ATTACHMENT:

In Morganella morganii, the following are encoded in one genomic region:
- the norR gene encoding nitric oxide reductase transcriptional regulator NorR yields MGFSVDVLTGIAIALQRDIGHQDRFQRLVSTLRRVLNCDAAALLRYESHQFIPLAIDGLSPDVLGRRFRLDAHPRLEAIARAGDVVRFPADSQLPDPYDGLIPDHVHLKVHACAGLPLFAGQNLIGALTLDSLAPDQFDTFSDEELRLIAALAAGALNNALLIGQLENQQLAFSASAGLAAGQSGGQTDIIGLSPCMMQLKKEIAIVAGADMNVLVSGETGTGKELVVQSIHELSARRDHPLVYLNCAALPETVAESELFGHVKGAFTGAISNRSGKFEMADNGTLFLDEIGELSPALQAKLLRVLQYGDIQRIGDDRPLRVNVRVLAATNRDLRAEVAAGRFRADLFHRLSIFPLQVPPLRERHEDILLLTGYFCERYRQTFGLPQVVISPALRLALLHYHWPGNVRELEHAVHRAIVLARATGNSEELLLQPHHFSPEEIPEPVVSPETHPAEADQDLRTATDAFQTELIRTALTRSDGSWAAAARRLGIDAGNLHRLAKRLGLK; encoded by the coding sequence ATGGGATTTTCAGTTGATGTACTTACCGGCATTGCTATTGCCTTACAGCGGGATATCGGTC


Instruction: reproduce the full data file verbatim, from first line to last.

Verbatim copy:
In Morganella morganii, the following are encoded in one genomic region:
- the norR gene encoding nitric oxide reductase transcriptional regulator NorR yields MGFSVDVLTGIAIALQRDIGHQDRFQRLVSTLRRVLNCDAAALLRYESHQFIPLAIDGLSPDVLGRRFRLDAHPRLEAIARAGDVVRFPADSQLPDPYDGLIPDHVHLKVHACAGLPLFAGQNLIGALTLDSLAPDQFDTFSDEELRLIAALAAGALNNALLIGQLENQQLAFSASAGLAAGQSGGQTDIIGLSPCMMQLKKEIAIVAGADMNVLVSGETGTGKELVVQSIHELSARRDHPLVYLNCAALPETVAESELFGHVKGAFTGAISNRSGKFEMADNGTLFLDEIGELSPALQAKLLRVLQYGDIQRIGDDRPLRVNVRVLAATNRDLRAEVAAGRFRADLFHRLSIFPLQVPPLRERHEDILLLTGYFCERYRQTFGLPQVVISPALRLALLHYHWPGNVRELEHAVHRAIVLARATGNSEELLLQPHHFSPEEIPEPVVSPETHPAEADQDLRTATDAFQTELIRTALTRSDGSWAAAARRLGIDAGNLHRLAKRLGLK; encoded by the coding sequence ATGGGATTTTCAGTTGATGTACTTACCGGCATTGCTATTGCCTTACAGCGGGATATCGGTC